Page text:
Nearly one fifth of U.S. coal fleet to retire by 2020
The outlook projects that nearly one fifth of the U.S. coal fleet could retire in response to new air, waste and water regulations over the next 10 years
Fairfax, Va., January 7, 2011 — ICF International, a provider of consulting services and technology solutions to government and commercial clients, has released its Integrated Energy Outlook for the fourth quarter 2010.
The outlook projects that nearly one-fifth of the U.S. coal fleet could retire in response to new air, waste and water regulations over the next 10 years.
The outlook includes an in-depth integrated assessment of five interrelated energy markets: emissions, gas, coal, renewable energy and power.
The projections are based on ICF's current views on expected Maximum Available Control Technology (MACT) standards for hazardous air pollutants, implementation of the Clean Air Transport Rule, and assumed requirements for water intake and coal combustion waste management.
* Exports will play an increasingly important role in U.S. coal markets, but Central Appalachian coal production will decline because of increased safety and regulatory scrutiny; Northern Appalachian and Illinois Basin coal production will increase as exports continue to expand and more coal plants are retrofitted with scrubbers.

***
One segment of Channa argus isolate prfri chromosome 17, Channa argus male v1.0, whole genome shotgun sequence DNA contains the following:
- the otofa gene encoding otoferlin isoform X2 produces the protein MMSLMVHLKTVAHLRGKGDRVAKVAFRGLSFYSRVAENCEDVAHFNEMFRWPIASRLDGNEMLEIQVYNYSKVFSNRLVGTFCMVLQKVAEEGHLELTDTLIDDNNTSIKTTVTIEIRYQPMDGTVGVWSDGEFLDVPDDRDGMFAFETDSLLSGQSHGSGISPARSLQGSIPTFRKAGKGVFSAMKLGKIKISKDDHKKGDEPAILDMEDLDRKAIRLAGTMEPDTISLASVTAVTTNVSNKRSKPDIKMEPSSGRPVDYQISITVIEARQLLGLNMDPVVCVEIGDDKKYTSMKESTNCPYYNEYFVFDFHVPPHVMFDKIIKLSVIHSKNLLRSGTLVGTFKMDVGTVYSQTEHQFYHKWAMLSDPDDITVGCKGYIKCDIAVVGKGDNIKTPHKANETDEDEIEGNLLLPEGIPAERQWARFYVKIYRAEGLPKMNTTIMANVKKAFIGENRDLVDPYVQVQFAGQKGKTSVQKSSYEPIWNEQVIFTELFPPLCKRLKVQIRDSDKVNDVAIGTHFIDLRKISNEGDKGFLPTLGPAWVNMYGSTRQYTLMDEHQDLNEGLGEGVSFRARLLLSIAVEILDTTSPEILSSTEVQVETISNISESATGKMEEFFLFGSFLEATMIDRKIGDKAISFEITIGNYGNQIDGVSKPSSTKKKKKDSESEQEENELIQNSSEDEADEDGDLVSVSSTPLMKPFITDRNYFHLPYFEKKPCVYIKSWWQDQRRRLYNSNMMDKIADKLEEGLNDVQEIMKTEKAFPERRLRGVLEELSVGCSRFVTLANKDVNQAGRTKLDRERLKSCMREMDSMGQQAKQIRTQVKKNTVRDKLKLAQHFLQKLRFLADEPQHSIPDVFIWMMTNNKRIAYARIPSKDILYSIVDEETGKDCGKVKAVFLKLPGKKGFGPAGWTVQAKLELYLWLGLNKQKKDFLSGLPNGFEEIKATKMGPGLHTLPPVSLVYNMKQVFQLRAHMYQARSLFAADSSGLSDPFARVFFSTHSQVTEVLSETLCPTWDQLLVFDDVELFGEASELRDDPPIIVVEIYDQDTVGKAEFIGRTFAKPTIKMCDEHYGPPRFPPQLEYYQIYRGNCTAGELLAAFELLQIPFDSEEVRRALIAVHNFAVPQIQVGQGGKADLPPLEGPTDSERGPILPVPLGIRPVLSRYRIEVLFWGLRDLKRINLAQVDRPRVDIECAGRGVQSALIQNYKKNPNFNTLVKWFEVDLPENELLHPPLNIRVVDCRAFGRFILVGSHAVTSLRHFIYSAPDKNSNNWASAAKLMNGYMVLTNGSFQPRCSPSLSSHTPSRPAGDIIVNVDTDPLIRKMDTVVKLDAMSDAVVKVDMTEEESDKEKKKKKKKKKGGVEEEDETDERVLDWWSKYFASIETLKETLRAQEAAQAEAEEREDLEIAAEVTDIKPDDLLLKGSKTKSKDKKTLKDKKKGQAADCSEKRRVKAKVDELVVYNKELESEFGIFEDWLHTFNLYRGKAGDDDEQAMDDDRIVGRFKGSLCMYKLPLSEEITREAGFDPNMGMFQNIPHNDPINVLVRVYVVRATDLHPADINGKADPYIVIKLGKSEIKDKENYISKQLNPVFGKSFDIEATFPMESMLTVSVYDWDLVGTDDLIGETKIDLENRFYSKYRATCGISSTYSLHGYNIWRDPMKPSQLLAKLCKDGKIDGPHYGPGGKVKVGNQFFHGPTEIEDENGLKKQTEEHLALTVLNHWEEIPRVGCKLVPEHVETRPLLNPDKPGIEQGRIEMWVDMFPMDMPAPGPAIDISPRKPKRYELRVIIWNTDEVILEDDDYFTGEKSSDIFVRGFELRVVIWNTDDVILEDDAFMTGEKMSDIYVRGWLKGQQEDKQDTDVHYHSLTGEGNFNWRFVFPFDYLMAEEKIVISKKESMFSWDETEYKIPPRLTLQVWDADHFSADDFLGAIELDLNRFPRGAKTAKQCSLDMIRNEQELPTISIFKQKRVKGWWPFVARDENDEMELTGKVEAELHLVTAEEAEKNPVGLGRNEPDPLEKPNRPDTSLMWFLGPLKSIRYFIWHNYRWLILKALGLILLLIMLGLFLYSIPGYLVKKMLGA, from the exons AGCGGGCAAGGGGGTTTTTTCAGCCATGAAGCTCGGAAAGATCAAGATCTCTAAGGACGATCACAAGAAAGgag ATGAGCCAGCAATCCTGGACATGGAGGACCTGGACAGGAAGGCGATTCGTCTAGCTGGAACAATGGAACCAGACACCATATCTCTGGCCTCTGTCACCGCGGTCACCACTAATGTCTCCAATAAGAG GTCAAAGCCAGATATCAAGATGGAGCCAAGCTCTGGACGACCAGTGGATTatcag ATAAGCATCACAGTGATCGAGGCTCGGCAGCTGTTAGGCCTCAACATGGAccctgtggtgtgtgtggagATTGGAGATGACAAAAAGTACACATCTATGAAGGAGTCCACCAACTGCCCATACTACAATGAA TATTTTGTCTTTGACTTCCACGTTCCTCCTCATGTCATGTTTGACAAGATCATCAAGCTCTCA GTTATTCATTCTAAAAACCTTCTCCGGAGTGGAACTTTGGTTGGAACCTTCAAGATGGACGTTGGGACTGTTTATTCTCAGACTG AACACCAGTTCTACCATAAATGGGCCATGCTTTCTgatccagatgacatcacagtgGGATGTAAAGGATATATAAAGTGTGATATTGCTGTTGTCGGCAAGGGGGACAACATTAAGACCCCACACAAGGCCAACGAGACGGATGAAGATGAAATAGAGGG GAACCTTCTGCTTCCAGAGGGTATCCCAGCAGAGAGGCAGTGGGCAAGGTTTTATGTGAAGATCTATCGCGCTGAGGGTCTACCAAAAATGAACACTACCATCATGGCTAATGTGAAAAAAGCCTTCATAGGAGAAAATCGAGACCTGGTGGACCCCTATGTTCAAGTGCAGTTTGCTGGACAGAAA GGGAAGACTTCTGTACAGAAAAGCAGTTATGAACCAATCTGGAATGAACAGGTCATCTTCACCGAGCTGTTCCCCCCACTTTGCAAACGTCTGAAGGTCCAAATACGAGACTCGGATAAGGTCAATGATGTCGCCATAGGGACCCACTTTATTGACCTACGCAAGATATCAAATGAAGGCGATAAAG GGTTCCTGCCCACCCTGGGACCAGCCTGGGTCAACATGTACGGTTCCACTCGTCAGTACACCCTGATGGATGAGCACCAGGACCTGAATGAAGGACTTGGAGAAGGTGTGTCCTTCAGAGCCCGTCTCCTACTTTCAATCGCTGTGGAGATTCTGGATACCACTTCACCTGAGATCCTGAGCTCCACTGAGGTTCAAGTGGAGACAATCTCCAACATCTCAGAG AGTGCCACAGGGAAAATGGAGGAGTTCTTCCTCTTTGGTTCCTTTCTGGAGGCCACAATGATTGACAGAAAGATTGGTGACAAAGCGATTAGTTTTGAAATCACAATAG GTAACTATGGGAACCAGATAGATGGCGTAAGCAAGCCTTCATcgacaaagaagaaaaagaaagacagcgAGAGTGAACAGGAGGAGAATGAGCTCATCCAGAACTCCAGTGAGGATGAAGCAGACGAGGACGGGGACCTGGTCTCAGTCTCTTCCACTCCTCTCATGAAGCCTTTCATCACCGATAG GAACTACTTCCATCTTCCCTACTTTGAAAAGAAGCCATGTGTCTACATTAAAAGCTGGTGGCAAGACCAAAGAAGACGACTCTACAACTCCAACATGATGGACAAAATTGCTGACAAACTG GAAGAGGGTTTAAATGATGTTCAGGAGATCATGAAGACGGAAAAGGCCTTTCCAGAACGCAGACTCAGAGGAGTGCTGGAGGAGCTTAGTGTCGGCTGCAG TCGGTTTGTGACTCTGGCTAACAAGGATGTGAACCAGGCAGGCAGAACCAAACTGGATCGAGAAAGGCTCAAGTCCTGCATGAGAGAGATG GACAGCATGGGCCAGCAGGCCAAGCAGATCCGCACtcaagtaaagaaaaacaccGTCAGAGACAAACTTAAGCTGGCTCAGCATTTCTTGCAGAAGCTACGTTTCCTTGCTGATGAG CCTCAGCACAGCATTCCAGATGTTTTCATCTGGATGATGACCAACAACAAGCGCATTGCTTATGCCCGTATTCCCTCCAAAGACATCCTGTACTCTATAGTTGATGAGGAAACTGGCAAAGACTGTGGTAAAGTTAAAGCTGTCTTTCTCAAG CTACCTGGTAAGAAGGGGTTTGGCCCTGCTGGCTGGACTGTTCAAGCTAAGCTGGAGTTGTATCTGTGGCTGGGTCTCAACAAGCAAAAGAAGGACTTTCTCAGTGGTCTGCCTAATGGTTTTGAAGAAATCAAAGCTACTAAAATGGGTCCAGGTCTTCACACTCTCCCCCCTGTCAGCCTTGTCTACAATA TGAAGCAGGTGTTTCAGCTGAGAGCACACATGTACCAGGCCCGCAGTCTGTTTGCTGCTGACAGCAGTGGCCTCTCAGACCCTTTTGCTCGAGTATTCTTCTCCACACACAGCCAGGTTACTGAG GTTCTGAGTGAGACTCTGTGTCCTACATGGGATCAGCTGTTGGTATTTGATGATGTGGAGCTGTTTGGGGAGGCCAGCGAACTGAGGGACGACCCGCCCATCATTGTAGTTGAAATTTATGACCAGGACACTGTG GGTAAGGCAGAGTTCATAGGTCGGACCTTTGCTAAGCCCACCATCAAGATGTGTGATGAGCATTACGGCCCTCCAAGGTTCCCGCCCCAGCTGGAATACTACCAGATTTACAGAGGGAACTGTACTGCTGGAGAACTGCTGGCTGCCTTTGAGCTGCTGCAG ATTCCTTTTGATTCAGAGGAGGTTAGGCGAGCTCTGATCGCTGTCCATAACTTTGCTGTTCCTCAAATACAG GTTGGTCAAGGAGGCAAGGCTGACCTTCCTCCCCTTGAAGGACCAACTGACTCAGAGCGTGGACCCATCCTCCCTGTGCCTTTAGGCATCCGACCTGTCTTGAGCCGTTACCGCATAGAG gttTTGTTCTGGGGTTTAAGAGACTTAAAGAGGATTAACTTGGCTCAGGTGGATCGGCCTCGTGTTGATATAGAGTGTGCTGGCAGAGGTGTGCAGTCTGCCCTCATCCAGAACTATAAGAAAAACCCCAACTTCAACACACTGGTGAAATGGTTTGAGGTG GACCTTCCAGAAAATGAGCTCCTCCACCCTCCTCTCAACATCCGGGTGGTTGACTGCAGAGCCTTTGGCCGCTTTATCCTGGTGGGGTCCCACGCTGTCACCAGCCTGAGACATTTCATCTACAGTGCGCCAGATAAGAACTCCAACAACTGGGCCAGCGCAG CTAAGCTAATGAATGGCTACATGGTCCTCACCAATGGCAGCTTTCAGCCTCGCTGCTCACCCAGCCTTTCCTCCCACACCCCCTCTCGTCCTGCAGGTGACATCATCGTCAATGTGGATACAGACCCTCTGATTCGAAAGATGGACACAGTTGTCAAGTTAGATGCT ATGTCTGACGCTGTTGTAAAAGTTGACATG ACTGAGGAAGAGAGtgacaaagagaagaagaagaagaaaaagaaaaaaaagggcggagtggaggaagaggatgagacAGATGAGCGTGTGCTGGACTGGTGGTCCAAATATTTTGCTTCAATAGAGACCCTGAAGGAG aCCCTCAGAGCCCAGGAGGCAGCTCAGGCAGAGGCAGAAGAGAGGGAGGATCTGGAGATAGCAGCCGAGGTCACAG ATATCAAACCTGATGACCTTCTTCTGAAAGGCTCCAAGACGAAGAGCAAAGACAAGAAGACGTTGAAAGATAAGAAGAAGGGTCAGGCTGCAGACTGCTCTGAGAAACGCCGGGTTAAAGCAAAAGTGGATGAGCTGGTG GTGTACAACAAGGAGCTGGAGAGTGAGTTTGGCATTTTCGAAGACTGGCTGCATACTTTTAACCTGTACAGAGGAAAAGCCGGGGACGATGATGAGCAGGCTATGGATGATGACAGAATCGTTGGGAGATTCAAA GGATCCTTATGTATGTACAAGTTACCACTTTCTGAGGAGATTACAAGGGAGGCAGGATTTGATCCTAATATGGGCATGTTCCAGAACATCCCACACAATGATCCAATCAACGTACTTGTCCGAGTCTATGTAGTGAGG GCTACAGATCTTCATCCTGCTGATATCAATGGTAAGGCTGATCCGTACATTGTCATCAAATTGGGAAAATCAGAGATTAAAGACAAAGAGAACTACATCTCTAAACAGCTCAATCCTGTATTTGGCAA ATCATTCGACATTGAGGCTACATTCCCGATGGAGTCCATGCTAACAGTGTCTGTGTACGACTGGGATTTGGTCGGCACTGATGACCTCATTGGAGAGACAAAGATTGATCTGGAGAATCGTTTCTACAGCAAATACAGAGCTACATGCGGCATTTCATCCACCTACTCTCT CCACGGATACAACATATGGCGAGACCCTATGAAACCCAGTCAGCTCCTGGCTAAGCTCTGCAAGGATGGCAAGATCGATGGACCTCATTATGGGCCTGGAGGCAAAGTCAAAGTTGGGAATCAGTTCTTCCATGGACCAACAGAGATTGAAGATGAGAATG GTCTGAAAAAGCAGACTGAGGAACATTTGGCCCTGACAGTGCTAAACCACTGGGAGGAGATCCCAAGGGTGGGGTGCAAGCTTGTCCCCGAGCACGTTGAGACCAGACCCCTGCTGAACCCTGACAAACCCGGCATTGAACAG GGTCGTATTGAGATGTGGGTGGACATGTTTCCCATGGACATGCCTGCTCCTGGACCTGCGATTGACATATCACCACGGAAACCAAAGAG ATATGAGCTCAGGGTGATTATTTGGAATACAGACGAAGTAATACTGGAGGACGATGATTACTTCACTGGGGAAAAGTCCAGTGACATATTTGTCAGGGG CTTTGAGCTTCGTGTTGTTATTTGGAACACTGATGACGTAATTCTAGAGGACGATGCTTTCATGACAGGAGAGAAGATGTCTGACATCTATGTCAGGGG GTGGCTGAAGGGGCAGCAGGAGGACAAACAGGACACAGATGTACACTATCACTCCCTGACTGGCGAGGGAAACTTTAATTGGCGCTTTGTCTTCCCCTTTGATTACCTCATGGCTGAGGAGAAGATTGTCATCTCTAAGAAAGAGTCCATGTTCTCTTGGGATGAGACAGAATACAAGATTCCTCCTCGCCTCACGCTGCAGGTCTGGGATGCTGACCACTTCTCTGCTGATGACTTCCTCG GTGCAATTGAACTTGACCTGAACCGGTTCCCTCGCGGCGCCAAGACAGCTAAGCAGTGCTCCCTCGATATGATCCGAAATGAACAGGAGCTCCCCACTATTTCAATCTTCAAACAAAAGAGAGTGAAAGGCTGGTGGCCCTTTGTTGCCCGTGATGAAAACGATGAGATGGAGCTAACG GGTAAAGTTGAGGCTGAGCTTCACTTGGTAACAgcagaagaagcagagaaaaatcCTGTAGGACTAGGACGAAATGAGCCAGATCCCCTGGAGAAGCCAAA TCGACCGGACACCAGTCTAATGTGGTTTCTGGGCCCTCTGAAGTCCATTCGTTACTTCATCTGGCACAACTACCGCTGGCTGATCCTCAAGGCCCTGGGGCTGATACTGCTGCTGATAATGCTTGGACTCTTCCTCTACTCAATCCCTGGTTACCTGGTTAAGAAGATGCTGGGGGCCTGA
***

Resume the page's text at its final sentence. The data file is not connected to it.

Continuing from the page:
* Shale gas production is a game-changer for the North American natural gas market, reducing costs and increasing the rate of growth in gas supplies.
* Natural gas price volatility will likely persist over the next several years as gas supply and demand struggle to find a new balancing point.
* Rising renewables mandates in PJM, California and New England along with the loss of key federal incentives should boost renewable energy credit prices through the end of the decade.
* The limited cap and trade program for sulfur dioxide and nitrogen oxides envisioned in EPA's proposed Transport Rule will require costly compliance measures in some states but little change in others.